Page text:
Venezuelan refugees in Colombia: living in the instability again
Première Urgence Internationale and Solidarités International are helping to mitigate the urgent risks faced by Venezuelan refugees and migrants in Colombia. The current health crisis is particularly affecting the food security of this population. In collaboration with the municipality of Bucaramanga, the two NGOs in consortium and their local partner Fundacion Entre Dos Tierras, are joining forces to meet the food needs of these vulnerable populations.
Having fled Venezuela to Colombia, Venezuelan refugees and migrants are now facing another type of crisis: a pandemic that affects their health, their already dire living conditions and their food security. The Fundacion Entre Dos Tierras improves food security for 750 of the most vulnerable who are lodged in hotels and residences in working-class neighbourhoods, or grouped together in parks following their eviction from their homes in the city of Bucaramanga
Slow migration to Colombia
The continued deterioration of living conditions in Venezuela has led to a significant increase in the number of migrants and refugees in Colombia since 2013, and even more since 2018, fleeing a collapsing economy, poverty, food and medicine shortages and the political crisis.
Colombia now hosts nearly 1.8 million Venezuelan migrants and refugees and thousands of people still enter the country every day through various legal and illegal entry points along the border. They then embark on a long journey on foot to different cities in the country. Bucaramanga is at the centre of this migratory route and today welcomes around 38,000 migrants, while access to basic services remains very limited.
This figure is constantly increasing and raises fears of the exacerbation of xenophobia, as Alba Pereira, Director of the Entre dos Tierras foundation explains: “If we do not provide clear, effective and real answers, there is a risk of social explosions, both on the part of the host communities and of the migrants themselves.”
COVID-19 in Colombia: living in instability again
This situation has been further aggravated by the Covid-19 pandemic, in particular due to the containment rules implemented throughout the department: curfew, alternately authorised exits for certain activities based on the identity number, heavy fines for non-compliance, … Venezuelan migrants face significant obstacles to go to work and often find themselves without resources to eat. “In stark proof of the deteriorating conditions and insufficient response, numerous Venezuelans are actually seeking to return to the border, with approximately 800 refugee and migrants currently congregating in parks of Bucaramanga each day to seek transport or to begin the arduous 7 day walk back” explains Adrian Fleming, Head of Mission.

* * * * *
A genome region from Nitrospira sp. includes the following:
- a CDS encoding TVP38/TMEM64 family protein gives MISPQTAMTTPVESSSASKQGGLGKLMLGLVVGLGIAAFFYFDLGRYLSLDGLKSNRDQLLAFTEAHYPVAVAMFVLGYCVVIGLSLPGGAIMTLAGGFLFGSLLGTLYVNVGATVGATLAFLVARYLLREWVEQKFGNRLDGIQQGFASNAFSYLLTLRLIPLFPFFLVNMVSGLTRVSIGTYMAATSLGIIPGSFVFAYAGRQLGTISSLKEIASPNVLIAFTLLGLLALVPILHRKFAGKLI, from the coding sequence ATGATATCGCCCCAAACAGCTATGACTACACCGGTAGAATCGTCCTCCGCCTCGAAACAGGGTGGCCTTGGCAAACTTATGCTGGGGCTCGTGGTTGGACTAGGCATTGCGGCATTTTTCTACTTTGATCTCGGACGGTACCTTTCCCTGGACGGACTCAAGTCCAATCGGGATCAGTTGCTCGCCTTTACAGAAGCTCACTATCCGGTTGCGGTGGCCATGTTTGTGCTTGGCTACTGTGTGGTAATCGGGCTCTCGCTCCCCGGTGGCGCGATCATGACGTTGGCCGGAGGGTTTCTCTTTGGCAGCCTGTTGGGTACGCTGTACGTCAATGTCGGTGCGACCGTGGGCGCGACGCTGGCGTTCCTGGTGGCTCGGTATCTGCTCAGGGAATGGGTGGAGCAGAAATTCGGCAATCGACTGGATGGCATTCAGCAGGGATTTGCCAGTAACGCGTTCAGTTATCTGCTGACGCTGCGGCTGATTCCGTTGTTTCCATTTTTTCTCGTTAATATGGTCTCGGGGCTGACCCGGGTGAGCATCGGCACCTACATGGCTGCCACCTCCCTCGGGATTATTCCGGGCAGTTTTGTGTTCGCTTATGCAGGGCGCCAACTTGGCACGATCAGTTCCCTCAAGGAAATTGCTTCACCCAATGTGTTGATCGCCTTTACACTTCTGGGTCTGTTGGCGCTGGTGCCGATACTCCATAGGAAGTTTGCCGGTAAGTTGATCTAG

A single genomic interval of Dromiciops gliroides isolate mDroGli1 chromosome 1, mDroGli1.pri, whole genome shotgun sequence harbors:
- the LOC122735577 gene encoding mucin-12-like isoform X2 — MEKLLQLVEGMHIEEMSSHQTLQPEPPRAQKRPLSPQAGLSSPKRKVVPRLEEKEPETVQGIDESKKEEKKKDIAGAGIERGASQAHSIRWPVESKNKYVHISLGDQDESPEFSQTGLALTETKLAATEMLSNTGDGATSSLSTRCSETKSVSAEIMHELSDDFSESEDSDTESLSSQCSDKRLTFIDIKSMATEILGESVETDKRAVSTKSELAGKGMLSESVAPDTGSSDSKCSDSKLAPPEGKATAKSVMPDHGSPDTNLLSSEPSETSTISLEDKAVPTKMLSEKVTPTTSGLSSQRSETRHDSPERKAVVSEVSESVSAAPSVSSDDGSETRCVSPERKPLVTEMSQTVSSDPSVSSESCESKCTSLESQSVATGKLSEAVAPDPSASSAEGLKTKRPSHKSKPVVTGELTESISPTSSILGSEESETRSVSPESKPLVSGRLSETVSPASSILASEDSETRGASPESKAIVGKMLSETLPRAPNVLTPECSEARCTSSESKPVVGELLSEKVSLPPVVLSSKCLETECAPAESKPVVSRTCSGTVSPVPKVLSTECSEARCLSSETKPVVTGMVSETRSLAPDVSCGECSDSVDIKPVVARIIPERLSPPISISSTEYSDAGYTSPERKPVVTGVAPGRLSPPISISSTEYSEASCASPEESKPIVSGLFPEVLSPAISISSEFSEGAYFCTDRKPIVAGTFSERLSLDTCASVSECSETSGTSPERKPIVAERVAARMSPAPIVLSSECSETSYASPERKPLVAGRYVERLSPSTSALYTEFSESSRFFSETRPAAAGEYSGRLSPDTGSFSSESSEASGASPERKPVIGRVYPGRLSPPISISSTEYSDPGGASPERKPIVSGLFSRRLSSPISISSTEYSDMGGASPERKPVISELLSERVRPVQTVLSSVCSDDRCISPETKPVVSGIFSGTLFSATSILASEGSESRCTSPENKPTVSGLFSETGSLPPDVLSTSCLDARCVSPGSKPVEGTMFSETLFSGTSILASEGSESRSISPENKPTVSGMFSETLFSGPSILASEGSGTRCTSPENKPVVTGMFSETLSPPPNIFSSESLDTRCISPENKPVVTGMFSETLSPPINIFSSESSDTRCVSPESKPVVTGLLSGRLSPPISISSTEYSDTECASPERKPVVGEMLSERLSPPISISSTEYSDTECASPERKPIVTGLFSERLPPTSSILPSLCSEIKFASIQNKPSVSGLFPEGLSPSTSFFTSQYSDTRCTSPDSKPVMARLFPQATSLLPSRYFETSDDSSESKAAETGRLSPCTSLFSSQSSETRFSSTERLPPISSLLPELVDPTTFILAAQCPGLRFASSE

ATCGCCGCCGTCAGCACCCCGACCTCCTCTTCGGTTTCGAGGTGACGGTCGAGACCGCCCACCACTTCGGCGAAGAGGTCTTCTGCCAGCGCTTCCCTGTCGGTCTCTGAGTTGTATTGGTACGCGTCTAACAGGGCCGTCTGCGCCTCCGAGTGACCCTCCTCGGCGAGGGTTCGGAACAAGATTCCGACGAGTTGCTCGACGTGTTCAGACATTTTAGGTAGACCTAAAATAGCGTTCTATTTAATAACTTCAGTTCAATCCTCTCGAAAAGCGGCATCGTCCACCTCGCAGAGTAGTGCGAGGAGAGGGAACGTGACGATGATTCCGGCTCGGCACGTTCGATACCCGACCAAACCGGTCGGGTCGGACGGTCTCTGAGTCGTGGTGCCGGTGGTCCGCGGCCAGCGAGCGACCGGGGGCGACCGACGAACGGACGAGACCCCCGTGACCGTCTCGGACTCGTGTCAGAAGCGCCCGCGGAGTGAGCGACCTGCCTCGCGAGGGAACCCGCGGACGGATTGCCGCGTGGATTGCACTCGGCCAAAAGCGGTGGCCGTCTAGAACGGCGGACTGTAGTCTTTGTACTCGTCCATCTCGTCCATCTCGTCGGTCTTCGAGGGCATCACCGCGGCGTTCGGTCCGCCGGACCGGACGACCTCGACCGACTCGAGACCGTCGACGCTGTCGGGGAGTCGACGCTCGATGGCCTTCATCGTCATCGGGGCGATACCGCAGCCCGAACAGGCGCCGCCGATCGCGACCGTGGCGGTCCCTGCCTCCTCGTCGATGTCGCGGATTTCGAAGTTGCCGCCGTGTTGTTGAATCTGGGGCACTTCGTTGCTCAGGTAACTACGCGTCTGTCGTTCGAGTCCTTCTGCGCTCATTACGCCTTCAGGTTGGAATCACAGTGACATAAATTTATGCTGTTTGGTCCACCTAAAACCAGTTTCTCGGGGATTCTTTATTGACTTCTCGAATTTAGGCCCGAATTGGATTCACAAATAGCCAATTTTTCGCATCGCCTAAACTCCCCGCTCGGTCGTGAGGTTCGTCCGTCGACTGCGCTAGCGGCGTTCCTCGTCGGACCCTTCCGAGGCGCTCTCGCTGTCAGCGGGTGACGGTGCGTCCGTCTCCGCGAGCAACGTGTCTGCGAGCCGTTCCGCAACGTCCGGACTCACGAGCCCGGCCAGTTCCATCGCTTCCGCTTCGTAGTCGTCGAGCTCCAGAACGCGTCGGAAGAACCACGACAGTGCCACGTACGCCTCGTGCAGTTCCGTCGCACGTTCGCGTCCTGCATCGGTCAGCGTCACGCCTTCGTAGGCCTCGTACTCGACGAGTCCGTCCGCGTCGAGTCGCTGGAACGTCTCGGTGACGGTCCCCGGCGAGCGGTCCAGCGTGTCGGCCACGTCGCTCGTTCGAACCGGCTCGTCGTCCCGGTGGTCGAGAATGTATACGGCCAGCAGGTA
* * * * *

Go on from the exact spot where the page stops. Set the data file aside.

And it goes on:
“In stark proof of the deteriorating conditions and insufficient response, numerous Venezuelans are actually seeking to return to the border.”
A study published by the Externado University of Bogota in February found that only 25% of Venezuelans have an employment contract. Most of this migrant population lives either on the street or in unsanitary places shared with many people and paying a daily rent. They thus depend on daily work, most often informal work such as street sales or cleaning windshields, to pay their rent or buy essential food items. The rate of malnutrition in Bucaramanga, according to humanitarian workers, is around 5% among adults and 20% among children under the age of 10. In addition, mental health is strongly affected by despair and almost 80% of migrants are affected by depression to various degrees. «The emergency is today, the needs are punctual and everyone knows them” adds Alba Pereira.
This is why Première Urgence Internationale and Solidarités International, through their local partner Fundacion Entre dos tierras, are joining forces to meet the food needs of these vulnerable populations. Adrian Fleming explains “the Première Urgence Internationale and Solidarités International consortium is targeting the evicted, homeless or returnees as they are considered as the most vulnerable people to be exposed to the virus and those with the least resources in which to protect themselves or deal with consequences of becoming infected.”
With the support of the municipality, 2 meals a day are prepared and distributed to 750 people and hygiene kits are given to 800 families in accordance with preventive measures against the virus. “We will start distributing hot meals in very isolated areas, giving priority to children under the age of 6. This represents an increased workload, more responsibility and commitment but, as always, the financial context remains worrying. ” Alba Pereira says.
Finally, a kit with a meal and hygiene products (valid for 48 hours) will be distributed to 1600 migrants for their return trip.
Many Venezuelans are already homeless because they have not been able to pay the rents requested and according to the United Nations’ World Food Program (WFP), the coronavirus pandemic has put more than a half of Venezuelan migrants in Colombia at imminent risk of starvation. The situation remains worrying but the humanitarian implication persists.
 Interinstitutional Group on Mixed Migration Flows (GIFMM) de Santander